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One of the hardest things about being a parent is watching our children struggle with peer pressure in school. Here's some ways to fight it!

3 Ways to Fortify Your Child Against Peer Pressure

You want your kids to have the best possible childhood. While you can love on them inside of your home, you can’t control what happens once they’ve left the house. Peer pressure — or rather the influence of someone over someone else — can negatively affect your child’s development. It can lead to feelings of depression and isolation. It can also have effects beyond their childhood years, manifesting into adulthood. 

The kind of peer pressure your child faces varies based on age. Younger kids may be pressured to push another kid or take someone’s lunch money. Older kids and teens may be pressured into gossiping and copying others behaviors like smoking or drinking. It takes a team to fortify your child against peer pressure — everyone from parents to family friends to siblings. Below are three ways to help protect your child from negative influences.   

1. Encourage an Open Dialogue

When kids are little, they are an open book. They love to tell you about their days in vivid, extravagant detail. But as any parent of a teen knows, these long conversations quickly turn to one-word replies. Getting any details about what’s going on at school is like pulling teeth. However, one way to help your child deal and handle peer pressure is to stimulate open conversations. 

While you may not be able to get your child to talk, you can encourage them. Try asking them about their day in different ways. Let them speak, instead of giving your opinion outright. Only provide your point of view if they ask for it. The more you do so, the more likely they will start coming to you when they need to chat. 

Another way to encourage an open dialogue early is to give your child a phone for kids. These phones are stripped of the bells and whistles of regular phones. It’s simply a phone for calls and texts with GPS location services built in. Giving your child this phone allows them to contact you when they are outside of the house. This device can further facilitate an open dialogue no matter what situation your child finds themselves in. 

2. Establish Good Boundary Setting

As adults, you know that saying “no” can be hard but is necessary at times. You may feel overworked, burned out, and too tired to have dinner with your friends. You may not want to drive three hours to visit your family for a weekend. Or you may not have the bandwidth to take on another project at work.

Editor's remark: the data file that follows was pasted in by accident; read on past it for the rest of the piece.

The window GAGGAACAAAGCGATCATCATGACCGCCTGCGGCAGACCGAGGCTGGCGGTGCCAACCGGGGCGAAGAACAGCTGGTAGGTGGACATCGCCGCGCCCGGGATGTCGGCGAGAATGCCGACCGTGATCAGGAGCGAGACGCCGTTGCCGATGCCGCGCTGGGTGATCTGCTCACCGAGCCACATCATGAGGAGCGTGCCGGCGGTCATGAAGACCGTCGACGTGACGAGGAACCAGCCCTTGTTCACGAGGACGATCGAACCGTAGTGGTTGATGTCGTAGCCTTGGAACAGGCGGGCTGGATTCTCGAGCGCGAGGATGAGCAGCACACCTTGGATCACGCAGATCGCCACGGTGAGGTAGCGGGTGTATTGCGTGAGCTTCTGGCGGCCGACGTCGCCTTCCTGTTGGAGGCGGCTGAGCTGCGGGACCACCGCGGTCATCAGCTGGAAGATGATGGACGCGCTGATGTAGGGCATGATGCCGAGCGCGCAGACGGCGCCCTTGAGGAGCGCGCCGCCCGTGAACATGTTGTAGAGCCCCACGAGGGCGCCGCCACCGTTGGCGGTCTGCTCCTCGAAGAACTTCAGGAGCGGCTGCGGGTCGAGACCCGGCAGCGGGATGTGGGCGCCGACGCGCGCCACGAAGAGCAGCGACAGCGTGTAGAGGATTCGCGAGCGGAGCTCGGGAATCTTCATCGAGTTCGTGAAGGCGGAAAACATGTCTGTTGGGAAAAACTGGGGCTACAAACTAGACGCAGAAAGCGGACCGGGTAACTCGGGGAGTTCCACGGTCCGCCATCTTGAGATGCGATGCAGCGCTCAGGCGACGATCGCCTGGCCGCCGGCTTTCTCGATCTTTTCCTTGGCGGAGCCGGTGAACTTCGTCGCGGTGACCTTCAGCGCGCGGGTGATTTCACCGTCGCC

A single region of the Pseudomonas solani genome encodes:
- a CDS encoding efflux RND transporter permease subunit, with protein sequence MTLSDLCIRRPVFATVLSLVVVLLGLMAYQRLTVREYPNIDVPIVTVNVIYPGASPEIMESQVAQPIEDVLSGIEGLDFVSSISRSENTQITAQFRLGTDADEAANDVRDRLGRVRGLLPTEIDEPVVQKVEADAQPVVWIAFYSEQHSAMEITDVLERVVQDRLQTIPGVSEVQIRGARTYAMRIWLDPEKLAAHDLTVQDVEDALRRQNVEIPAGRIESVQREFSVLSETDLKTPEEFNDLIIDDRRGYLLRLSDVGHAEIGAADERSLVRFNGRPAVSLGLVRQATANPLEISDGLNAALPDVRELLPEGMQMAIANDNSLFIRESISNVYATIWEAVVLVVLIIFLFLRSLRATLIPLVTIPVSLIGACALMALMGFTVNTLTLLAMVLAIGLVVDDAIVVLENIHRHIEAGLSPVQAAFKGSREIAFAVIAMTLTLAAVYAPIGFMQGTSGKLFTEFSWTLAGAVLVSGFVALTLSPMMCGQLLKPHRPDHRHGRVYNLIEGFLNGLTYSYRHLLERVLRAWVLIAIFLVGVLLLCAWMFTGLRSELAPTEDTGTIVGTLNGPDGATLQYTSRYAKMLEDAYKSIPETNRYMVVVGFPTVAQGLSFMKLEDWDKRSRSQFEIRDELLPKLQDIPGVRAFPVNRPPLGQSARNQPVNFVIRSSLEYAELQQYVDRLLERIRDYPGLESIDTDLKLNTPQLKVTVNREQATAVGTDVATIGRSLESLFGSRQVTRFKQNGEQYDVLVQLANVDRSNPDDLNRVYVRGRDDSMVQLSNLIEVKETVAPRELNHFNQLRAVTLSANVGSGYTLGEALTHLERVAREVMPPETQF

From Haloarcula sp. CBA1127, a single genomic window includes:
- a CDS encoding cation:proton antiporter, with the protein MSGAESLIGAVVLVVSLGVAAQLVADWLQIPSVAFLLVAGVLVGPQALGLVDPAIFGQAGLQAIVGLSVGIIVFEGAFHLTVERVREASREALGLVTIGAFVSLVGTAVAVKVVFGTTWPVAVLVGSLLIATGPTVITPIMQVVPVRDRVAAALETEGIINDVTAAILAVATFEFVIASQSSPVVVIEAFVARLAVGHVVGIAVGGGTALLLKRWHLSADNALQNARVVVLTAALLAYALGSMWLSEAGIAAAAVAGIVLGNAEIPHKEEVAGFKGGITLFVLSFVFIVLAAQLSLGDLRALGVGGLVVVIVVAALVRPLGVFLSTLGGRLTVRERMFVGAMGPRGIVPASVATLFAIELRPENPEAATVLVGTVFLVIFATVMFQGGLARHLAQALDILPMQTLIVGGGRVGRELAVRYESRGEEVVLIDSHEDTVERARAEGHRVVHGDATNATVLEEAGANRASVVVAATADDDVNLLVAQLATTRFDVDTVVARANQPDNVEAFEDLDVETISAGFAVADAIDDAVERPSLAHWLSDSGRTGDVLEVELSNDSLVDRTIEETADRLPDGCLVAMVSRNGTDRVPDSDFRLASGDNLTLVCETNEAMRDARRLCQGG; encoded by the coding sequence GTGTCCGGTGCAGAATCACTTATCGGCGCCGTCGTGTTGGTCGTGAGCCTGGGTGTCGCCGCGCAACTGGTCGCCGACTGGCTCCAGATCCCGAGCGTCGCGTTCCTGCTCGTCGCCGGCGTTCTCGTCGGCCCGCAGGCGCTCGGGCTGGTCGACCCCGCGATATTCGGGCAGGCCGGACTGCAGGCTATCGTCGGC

Establishing good boundary setting early on is one of the most important values to pass on to your children. It can be critical in situations where your child doesn’t feel comfortable or is being bullied by a classmate or peer. It is a skill that can be used when you aren’t present and they need to speak up for themselves. 

Role playing is a great way to teach boundary setting. Paint a scenario and ask your child what doesn’t feel right about it. Ask what they would like to change or how they would respond. Remind them that “no” means “no,” and nobody should break that boundary. This teaching can be varied based on your child’s age and maturity level. 

3. Boost Your Child’s Confidence

Lastly, boosting your child’s confidence and self-esteem can do wonders for their development. Not to mention, it can help when peer pressure comes into play. Being a good role model is one of the easiest ways to demonstrate confidence. Be mindful of what you say aloud when your kids are around. They remember everything, including every comment you make about your body and appearance! 

Another way to boost their confidence is to give them agency over certain tasks. For younger kids, this may mean cleaning up their room or putting their dirty clothes in the laundry basket. Older children may be able to help get dinner on the table or take out the trash. Whatever the task, thank them each time, and let them know how helpful it is. Don’t reprimand them for how they do it, as long as it is done! 

Focusing on your child’s strengths at home can help thicken their skin when they are faced with peer pressure. Strong self-esteem means your kids feel OK pushing back when their peers are bullying them or others. It also means they know how to respond to situations that don’t feel right. Boosting your child’s confidence takes some time, but it’s well worth the effort when you see them mature into a positive, unwavering adult. 

Takeaways

Peer pressure is part of growing up. No matter how much they talk to you, how many boundaries they set, or how confident they feel, peer pressure will happen. It is part of life, but it doesn’t need to consume your child’s life. 

Speak with your child’s teachers and even parents of classmates if your child is being pressured. Tell them that your child is hurt and ask how you all can approach the situation together. While you don’t always want to get involved, it may be necessary at times. Of course, professional help is available if your child is being constantly bullied. Getting your child the help they need will last way beyond a playground scuffle.

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